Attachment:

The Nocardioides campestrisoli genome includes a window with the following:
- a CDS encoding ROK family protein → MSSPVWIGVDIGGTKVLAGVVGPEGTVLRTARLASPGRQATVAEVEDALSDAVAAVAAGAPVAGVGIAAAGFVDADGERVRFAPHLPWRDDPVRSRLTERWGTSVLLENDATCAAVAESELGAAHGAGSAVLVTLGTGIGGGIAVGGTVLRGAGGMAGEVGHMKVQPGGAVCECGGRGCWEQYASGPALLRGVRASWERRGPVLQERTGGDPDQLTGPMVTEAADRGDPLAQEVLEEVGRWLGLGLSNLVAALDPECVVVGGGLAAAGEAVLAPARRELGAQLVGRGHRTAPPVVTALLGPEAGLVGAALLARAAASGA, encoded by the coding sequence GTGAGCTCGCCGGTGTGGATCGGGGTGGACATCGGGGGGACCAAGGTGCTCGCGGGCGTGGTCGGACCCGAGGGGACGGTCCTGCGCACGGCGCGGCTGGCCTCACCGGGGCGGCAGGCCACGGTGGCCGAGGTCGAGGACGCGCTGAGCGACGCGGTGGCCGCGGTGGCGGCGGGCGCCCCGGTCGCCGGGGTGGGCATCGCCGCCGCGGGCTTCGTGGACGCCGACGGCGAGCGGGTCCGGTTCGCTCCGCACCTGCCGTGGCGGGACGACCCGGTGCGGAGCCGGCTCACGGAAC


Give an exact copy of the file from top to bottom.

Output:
The Nocardioides campestrisoli genome includes a window with the following:
- a CDS encoding ROK family protein → MSSPVWIGVDIGGTKVLAGVVGPEGTVLRTARLASPGRQATVAEVEDALSDAVAAVAAGAPVAGVGIAAAGFVDADGERVRFAPHLPWRDDPVRSRLTERWGTSVLLENDATCAAVAESELGAAHGAGSAVLVTLGTGIGGGIAVGGTVLRGAGGMAGEVGHMKVQPGGAVCECGGRGCWEQYASGPALLRGVRASWERRGPVLQERTGGDPDQLTGPMVTEAADRGDPLAQEVLEEVGRWLGLGLSNLVAALDPECVVVGGGLAAAGEAVLAPARRELGAQLVGRGHRTAPPVVTALLGPEAGLVGAALLARAAASGA, encoded by the coding sequence GTGAGCTCGCCGGTGTGGATCGGGGTGGACATCGGGGGGACCAAGGTGCTCGCGGGCGTGGTCGGACCCGAGGGGACGGTCCTGCGCACGGCGCGGCTGGCCTCACCGGGGCGGCAGGCCACGGTGGCCGAGGTCGAGGACGCGCTGAGCGACGCGGTGGCCGCGGTGGCGGCGGGCGCCCCGGTCGCCGGGGTGGGCATCGCCGCCGCGGGCTTCGTGGACGCCGACGGCGAGCGGGTCCGGTTCGCTCCGCACCTGCCGTGGCGGGACGACCCGGTGCGGAGCCGGCTCACGGAAC